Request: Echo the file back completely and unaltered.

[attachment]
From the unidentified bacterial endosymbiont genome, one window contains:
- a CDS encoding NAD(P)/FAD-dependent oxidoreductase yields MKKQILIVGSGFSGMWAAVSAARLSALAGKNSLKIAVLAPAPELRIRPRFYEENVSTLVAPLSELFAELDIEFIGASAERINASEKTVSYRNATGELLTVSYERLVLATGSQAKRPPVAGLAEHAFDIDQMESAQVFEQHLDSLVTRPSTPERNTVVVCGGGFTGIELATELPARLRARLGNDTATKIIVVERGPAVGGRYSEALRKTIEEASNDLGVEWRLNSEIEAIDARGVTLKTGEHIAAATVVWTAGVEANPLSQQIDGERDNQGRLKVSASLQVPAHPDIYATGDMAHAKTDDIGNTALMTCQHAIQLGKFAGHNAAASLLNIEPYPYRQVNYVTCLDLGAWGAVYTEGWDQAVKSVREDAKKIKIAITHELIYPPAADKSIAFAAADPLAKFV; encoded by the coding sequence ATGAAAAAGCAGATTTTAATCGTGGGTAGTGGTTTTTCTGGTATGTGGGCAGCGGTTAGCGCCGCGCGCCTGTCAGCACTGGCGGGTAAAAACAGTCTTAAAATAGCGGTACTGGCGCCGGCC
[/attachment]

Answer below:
From the unidentified bacterial endosymbiont genome, one window contains:
- a CDS encoding NAD(P)/FAD-dependent oxidoreductase yields MKKQILIVGSGFSGMWAAVSAARLSALAGKNSLKIAVLAPAPELRIRPRFYEENVSTLVAPLSELFAELDIEFIGASAERINASEKTVSYRNATGELLTVSYERLVLATGSQAKRPPVAGLAEHAFDIDQMESAQVFEQHLDSLVTRPSTPERNTVVVCGGGFTGIELATELPARLRARLGNDTATKIIVVERGPAVGGRYSEALRKTIEEASNDLGVEWRLNSEIEAIDARGVTLKTGEHIAAATVVWTAGVEANPLSQQIDGERDNQGRLKVSASLQVPAHPDIYATGDMAHAKTDDIGNTALMTCQHAIQLGKFAGHNAAASLLNIEPYPYRQVNYVTCLDLGAWGAVYTEGWDQAVKSVREDAKKIKIAITHELIYPPAADKSIAFAAADPLAKFV; encoded by the coding sequence ATGAAAAAGCAGATTTTAATCGTGGGTAGTGGTTTTTCTGGTATGTGGGCAGCGGTTAGCGCCGCGCGCCTGTCAGCACTGGCGGGTAAAAACAGTCTTAAAATAGCGGTACTGGCGCCGGCC